Factoring groundwater into flood risk

0 September 30, 2014 at 12:59 pm by

While groundwater figures prominently in riverine and urban flooding and is relatively easy to map, insurers, urban planners, governments and other key stakeholders seldom factor it in when considering flood risk.

So says Dr. Cathy Ryan, a hydrogeologist with the University of Calgary and facilitator of ICLR`s Friday Forum workshop September 24 on the role of groundwater in flooding.

Dr. Ryan is trained as a geotechnical engineer and hydrogeologist. She has been researching groundwater, river interaction and river-connected alluvial aquifers in the Calgary region for close to a decade. Her interest in the role of groundwater in flooding was sparked by the 2005 Calgary floods when anecdotal information collected in a door-to-door survey of residents in neighbourhoods around Calgary’s Elbow River suggested groundwater inundation (as opposed to overland flooding) caused a significant amount of the damage to homes.

It’s Ryan’s view that while groundwater flooding is under-researched and is often under-recognized for its role in flooding, it can be easily monitored and understood at a fairly low cost.

Rivers are usually small and narrow, at least when compared to the river-connected alluvial aquifers that run beneath them. These aquifers, says Ryan, are permeable and easy to map, though virtually no overland flood maps in Canada consider groundwater flooding. Aquifers can be quite broad, extended far beyond the flood fringe. “So distance from the river is not a good way to determine groundwater flood risk,” she says.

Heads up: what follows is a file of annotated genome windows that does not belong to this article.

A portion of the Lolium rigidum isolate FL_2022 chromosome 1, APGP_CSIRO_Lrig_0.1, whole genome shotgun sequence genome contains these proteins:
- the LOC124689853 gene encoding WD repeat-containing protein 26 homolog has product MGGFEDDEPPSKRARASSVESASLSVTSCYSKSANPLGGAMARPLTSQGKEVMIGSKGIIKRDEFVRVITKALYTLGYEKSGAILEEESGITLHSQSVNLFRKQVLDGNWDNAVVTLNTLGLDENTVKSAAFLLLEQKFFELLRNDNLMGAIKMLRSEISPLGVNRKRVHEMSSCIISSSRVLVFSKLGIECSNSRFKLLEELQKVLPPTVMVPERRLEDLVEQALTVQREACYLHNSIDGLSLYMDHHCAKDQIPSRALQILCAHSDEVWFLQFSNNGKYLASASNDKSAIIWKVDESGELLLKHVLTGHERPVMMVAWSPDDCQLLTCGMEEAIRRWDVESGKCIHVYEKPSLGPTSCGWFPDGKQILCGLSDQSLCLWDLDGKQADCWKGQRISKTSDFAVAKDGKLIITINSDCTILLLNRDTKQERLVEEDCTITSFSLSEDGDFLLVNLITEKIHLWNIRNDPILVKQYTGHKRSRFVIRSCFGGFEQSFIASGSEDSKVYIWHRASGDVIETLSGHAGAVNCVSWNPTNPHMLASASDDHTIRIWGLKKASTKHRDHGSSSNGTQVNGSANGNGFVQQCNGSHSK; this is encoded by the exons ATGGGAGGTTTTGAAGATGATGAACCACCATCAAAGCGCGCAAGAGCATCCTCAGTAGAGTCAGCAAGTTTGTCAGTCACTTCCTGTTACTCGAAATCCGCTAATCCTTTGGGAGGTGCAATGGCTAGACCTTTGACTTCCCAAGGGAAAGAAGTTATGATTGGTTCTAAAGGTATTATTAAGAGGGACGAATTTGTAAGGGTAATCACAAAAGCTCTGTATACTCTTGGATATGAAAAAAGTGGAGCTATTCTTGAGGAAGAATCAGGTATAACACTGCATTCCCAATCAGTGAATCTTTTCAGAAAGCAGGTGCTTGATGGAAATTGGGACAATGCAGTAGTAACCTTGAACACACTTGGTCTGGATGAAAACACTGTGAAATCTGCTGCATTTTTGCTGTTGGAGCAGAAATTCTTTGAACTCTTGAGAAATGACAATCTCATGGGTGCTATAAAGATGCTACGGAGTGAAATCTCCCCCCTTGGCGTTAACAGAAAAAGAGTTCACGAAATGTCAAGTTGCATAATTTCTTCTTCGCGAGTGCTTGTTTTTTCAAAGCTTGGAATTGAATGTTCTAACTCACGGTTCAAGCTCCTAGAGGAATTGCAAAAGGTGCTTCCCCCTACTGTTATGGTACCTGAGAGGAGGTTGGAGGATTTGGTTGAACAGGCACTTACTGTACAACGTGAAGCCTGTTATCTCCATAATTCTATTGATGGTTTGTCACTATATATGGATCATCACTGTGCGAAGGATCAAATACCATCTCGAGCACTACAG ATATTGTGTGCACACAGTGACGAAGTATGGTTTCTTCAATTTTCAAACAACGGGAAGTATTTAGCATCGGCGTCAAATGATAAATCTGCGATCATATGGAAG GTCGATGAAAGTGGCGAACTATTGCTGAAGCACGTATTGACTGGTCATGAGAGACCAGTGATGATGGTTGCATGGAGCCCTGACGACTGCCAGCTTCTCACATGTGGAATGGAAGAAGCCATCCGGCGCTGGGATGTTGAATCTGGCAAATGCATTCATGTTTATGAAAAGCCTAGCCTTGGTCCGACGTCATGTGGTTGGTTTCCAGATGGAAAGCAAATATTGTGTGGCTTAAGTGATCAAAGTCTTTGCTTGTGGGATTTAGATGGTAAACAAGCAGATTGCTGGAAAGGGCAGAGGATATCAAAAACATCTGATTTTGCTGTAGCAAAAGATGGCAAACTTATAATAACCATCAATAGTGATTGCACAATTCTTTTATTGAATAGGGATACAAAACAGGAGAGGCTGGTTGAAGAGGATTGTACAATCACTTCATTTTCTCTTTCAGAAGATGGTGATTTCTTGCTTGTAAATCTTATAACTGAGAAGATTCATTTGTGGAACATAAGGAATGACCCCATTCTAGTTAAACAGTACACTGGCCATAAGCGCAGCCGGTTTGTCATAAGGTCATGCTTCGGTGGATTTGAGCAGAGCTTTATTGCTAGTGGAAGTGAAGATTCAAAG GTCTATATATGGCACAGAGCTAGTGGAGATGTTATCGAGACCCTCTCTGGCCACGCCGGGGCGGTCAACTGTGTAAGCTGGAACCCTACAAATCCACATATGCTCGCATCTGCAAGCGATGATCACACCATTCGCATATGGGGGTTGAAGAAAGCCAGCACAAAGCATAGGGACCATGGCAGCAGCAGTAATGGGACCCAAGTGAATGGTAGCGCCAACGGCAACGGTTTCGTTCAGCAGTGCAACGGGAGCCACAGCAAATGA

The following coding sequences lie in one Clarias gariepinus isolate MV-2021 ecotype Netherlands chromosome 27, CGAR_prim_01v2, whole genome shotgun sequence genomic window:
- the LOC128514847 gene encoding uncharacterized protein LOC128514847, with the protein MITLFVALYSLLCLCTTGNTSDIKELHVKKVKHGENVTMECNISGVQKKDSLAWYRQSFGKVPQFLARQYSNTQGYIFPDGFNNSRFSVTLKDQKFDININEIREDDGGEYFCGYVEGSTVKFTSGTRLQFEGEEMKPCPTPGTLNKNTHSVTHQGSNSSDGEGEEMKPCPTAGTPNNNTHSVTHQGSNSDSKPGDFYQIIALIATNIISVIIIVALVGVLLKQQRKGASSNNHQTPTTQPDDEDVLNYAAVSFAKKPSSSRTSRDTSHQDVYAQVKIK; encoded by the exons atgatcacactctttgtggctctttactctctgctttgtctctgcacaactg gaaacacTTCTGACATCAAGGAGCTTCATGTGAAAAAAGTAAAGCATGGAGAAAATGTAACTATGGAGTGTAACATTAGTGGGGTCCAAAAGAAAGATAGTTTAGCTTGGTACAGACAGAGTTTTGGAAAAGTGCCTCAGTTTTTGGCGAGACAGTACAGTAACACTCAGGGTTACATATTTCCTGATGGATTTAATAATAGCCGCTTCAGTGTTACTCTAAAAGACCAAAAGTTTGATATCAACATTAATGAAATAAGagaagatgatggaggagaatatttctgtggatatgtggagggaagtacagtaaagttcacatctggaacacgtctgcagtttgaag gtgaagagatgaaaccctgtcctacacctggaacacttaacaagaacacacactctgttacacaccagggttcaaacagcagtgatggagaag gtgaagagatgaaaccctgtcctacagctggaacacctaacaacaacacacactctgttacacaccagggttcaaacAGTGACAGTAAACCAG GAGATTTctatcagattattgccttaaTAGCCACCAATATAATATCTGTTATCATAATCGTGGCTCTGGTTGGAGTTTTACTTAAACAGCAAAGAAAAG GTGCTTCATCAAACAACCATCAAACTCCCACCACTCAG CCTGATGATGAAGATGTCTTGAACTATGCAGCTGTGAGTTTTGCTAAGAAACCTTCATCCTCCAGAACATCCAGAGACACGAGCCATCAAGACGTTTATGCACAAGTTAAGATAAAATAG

“What we need is a network of monitoring wells to measure groundwater. This is the easiest thing for a hydrogeologist to do,” says Ryan. “They are key.” As to the location of these wells: “We know where overland flood happens. We could know where groundwater flooding might happen.”

What causes a lot of flooding and damage to homes and other structures is when the groundwater level rises above the level of the basement slab, causing the basement to flood (unless it is impermeable), says Ryan.

Ultimately, basement floor elevation is key. “When considering groundwater flooding, the height of the slab in the basement is more important than distance from the river,” she maintains.

“On the building code or municipal bylaw side, we need to think about regulating the height of basement floors relative to the height of the aquifer.

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